Reflecting on Goals | Reset Your Life #2

When I originally would set goals, sometimes I would get as far as being really specific about what I wanted to change, but would find myself returning back to bad habits a few weeks later. It can be really disheartening to work up to something, only for it to seem like you’ve gone two steps forward and 500 miles backward. However, I’ve found that when I spend a bit of time reflecting on why some of my goals aren’t as successful, the second try is a lot more successful.

Reflecting on why you want to make a change may not be as tangy as In-n-Out’s secret sauce, but it’s the missing ingredient in long lasting habit change.

Finding Intention in Your Goals

Why Reflecting is Important

Last week we talked about the importance of being specific when setting goals, and the same thing is true as you start to understand your feelings and attitudes associated with the thing or action you’re trying to change.

But sometimes it’s not enough to simply identify a bad habit. In most cases, we need to admit to ourselves what got us to our current state. Once we start getting more in touch with our emotions and how we react to certain things, making certain types of changes can happen pretty naturally.

In March, I started to realize I didn’t quite like where my life was going. I was in debt, living paycheck to paycheck, barely had any time for social events, and let my passions gather dust. When I realized I needed to make some changes, I did two things.

  1. I started to make a list of where I wanted to be in the next five years. This list turned into a 10 page Vision Document and Manifesto on the specifics of where I wanted to be, and how I planned on getting there.

  2. While I was also creating this Vision Document, I also thought about what events in my past prevented me from making these changes before.

Chances are, if you’re reading or watching this series, you already have a pretty good idea about what you want to change.

Getting specific is the first step in the right direction, but if you can’t start to recognize how you got there to begin with, you’ll probably find yourself in the same spot five months later.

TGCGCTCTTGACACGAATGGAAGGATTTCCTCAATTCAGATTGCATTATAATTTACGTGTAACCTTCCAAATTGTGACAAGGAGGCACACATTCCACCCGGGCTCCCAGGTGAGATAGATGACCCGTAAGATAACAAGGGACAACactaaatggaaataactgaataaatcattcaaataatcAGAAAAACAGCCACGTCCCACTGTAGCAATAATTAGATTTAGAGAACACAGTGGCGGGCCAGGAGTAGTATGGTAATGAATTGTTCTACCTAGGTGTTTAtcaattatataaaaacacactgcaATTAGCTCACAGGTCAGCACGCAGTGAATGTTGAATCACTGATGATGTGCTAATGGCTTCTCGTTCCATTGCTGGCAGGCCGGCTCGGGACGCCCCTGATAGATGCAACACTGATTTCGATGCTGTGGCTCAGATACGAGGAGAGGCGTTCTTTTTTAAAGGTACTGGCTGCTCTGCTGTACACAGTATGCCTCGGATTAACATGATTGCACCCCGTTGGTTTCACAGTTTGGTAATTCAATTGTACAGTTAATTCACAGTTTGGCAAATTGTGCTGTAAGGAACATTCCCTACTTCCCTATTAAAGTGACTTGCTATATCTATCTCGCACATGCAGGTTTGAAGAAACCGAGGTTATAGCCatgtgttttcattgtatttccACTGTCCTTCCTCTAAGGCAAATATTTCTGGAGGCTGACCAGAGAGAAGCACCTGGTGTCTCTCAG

Let’s use my old bad habit of sitting in bed with my phone when I would wake up in the mornings.

Each day, I would start my morning by grabbing my phone, shutting off the alarm, and immediately crawling back into bed scrolling through social media. I knew I shouldn’t do it, but I was bored, and cranky, and completely unmotivated to go start my day.

When I realized I wanted to change my morning routine, I identified something specific about that routine - I would go straight back to bed.

But why?

Self-Reflection and Goal Setting

In order to answer this big, seemingly unanswerable question, I started to keep track of how I felt each morning.

My alarm would ring, and I would feel so disoriented - but I would also feel like I had been hit by a ton of bricks.

Curling up back into bed was my body’s way of letting me know I should probably get some more sleep, but I was distracting myself while scrolling through my Instagram.

When I started changing my sleep schedule - which, on the surface, doesn’t necessarily sound related - I noticed a huge impact on my energy levels first thing in the morning. I also started placing a cue, or something to look forward to, that would help motivate me to stay out of the bed.

Sometimes that cue was as simple as counting how many days I could not go back to sleep, but other mornings I would set out my running gear or a magazine article I was saving to read over breakfast.

Next week we’ll dive deeper into how you can start translating your specific goal into actionable items, like how I did with these small cues, but you’re not going to be able to get there until you reflect on the larger goal.

  • What is your body and/or emotions trying to tell you about something you’re trying to change in your life?

  • Have you tried to complete this goal before? Why did it fail? How did that make you feel?

I have a few more questions over on this week’s worksheet, but once you start to answer some of those questions, you’ve finished the foundation of change, and are ready to move on to the fun stuff, like actually starting to implement the changes in your life.

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